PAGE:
Morgantown, W.Va., Bucks Unemployment Trend

Morgantown is home to West Virginia University. i i

Morgantown is home to West Virginia University, where enrollment has grown to nearly 30,000, putting a big demand on housing. iStockphoto.com hide caption

itoggle caption iStockphoto.com
Morgantown is home to West Virginia University.

Morgantown is home to West Virginia University, where enrollment has grown to nearly 30,000, putting a big demand on housing.

iStockphoto.com

Where Unemployment Is Low

Below are the top metropolitan areas with the lowest unemployment rates in December, the latest month available.

 

Morgantown, W.Va. - 2.7%

Logan, Utah - 2.8%

Bismarck, N.D. - 3.1%

Midland, Texas - 3.1%

Ames, Iowa - 3.2%

Casper, Wyo. - 3.2%

Lincoln, Neb. - 3.3%

Fargo, N.D. - 3.4%

Iowa City, Iowa - 3.4%

Billings, Mont. - 3.5%

Charleston, W.Va. - 3.5%

 

National December unemployment - 7.2% (7.6% in January)

 

Source: Bureau of Labor Statistics

Helped by a growing university population and a building boom, Morgantown, W.Va., has the nation's lowest unemployment rate at 2.7 percent in December — well below the 7.2 percent national rate.

Mountaintop removal mining is a hot topic in West Virginia, but in one part of the state, mountains are moved for a different purpose: Bulldozers carve out the Allegheny foothills for condos and shopping malls in Morgantown.

This city is home to West Virginia University, where enrollment has grown to nearly 30,000, putting a big demand on housing.

Inside a 1970s apartment building, workers are busy renovating the place.

"Morgantown definitely is doing better than the rest of the state, but the state as a whole is doing better than the rest of the country," says developer Chris Ilardi, the building's owner.

Five years ago, the government classified Morgantown as a metropolitan area. National developers then flooded into the market and the population increased to more than 87,000.

Morgantown Mayor Ron Justice says it's difficult to relate to the hardships other places in the nation face now because the local economy is so strong. But then he remembers what happened to his town 15 years ago.

"Sterling Faucet, a large faucet company in the area and nationally, moved from Morgantown to Chicago. We had another company, Morgan Shirt Factory, that closed, and a lot of that went to outsourcing, overseas and other areas of the United States."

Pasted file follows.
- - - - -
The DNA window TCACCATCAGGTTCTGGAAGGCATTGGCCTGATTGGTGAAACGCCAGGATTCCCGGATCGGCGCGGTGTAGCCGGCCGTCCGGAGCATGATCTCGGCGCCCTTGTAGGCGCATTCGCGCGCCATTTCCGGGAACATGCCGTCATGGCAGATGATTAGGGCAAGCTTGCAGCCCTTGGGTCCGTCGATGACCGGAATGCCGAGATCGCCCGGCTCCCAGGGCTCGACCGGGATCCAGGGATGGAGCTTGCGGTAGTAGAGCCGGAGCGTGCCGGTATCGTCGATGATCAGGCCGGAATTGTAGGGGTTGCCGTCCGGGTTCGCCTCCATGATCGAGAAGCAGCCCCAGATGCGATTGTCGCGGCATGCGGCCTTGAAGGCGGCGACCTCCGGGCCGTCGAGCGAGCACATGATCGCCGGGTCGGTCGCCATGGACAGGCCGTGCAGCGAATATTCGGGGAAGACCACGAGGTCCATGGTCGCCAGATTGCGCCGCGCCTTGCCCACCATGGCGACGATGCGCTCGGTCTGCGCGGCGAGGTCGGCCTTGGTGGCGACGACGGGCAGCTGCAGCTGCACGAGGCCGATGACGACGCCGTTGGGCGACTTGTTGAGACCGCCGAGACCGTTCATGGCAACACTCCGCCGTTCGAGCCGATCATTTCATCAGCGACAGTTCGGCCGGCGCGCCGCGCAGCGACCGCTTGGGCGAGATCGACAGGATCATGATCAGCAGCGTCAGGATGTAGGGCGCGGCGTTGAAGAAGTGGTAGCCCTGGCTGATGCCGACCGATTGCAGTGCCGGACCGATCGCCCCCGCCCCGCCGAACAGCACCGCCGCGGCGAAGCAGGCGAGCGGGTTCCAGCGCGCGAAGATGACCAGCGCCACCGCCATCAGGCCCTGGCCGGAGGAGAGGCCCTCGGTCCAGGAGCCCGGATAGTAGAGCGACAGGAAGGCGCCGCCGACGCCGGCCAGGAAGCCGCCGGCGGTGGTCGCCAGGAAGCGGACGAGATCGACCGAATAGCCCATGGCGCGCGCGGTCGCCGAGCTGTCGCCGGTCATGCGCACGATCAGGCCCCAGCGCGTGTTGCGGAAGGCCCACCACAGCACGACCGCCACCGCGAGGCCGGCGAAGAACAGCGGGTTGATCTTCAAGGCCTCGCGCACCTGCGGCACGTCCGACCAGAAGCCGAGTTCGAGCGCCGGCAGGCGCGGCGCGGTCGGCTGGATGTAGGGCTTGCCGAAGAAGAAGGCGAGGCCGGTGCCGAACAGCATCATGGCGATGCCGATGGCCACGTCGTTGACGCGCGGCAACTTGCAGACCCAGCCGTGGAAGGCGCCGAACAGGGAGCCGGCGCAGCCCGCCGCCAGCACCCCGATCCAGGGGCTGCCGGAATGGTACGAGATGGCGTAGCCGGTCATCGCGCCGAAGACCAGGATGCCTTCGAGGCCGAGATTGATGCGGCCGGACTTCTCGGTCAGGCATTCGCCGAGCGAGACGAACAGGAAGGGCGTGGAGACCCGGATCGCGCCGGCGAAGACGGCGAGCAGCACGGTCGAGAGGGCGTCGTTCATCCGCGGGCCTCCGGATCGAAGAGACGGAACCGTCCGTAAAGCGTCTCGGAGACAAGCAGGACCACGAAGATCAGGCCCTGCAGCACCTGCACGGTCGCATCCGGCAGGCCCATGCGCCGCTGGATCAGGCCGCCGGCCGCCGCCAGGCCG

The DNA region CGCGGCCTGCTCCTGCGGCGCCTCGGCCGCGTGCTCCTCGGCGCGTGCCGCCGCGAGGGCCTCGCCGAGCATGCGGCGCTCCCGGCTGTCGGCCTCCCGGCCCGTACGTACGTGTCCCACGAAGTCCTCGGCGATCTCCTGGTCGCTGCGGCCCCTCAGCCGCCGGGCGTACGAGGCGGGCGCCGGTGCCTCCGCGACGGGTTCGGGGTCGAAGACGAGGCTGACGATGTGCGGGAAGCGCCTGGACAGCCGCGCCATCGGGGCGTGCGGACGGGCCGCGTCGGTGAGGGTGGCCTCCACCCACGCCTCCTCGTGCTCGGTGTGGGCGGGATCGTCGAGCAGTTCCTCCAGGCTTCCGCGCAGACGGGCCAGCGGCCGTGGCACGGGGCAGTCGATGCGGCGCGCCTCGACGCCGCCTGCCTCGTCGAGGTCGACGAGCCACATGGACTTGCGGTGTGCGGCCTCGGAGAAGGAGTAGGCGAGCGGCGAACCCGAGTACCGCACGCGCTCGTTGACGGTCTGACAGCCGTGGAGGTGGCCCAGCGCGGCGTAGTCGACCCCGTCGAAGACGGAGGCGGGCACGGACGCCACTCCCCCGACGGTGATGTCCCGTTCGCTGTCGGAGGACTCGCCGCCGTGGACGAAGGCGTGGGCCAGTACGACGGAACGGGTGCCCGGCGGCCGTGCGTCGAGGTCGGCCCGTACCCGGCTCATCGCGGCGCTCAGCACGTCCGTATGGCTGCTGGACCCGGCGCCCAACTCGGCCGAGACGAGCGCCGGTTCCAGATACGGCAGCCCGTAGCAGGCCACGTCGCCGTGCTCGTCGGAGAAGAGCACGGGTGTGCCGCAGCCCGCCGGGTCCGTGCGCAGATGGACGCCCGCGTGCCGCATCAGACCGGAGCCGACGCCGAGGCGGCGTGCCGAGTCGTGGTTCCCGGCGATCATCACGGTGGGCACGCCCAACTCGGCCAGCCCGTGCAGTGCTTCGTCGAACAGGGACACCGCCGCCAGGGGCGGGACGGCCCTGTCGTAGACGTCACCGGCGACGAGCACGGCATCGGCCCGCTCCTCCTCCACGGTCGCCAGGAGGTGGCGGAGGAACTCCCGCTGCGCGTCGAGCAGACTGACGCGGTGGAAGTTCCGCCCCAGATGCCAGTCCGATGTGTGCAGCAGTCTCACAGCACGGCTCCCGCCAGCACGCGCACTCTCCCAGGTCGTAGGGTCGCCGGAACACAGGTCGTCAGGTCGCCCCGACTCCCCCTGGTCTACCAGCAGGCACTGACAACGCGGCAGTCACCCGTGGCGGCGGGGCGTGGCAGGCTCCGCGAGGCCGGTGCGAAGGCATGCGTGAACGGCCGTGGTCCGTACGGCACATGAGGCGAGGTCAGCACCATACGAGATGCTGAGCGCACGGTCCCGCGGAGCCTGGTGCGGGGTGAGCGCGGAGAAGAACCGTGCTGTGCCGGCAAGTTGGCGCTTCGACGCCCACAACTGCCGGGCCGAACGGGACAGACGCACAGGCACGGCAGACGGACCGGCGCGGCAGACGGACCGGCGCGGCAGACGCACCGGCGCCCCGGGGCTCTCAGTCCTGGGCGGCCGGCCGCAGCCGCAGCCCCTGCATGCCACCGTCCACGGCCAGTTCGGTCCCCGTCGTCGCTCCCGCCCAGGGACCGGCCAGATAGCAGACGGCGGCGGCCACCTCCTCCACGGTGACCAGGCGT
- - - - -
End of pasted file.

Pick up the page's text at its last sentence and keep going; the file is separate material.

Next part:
When those businesses closed and the mining industry slowed, several thousand jobs disappeared and Morgantown had to reinvent its job market. Justice says that has paid off. Today the largest manufacturer is a pharmaceutical company, and most people work in education or health care.

"We looked at technology to replace some of those manufacturing jobs, as well as the educational and health care components in our community. And as a result, we've seen a big net growth from that period on," Justice says.

While more than 1.3 million people lost jobs nationwide last year, Morgantown created 1,000 jobs, and it's West Virginia's fastest growing economy. But there are downsides: Morgantown has the highest cost of living in the state. Last year the median home price was $190,000, and it's even higher so far this year.

But West Virginia University economist George Hammond says this all could change as the recession continues. "No local economy is an economic island," he says. "We all depend on the economic growth of our trading partners, and Morgantown, even as diversified and dynamic as it is, still faces that fundamental fact."

Coal mining and natural gas drilling helped West Virginia's economy last year, but the energy sector has slowed. Hammond also predicts fewer construction projects, which might help employers, like Ilardi, the developer.

"When you're just looking for laborers, it's still difficult," he says — especially when it comes to hard labor like construction. "When you only have 2.7 percent looking for a job, they're not necessarily looking for a hard job," he says.

Local officials are wary of another problem. They don't want the supply of new homes to outweigh demand, which has contributed to declining housing values in other parts of the country.

Emily Corio reports for West Virginia Public Broadcasting.

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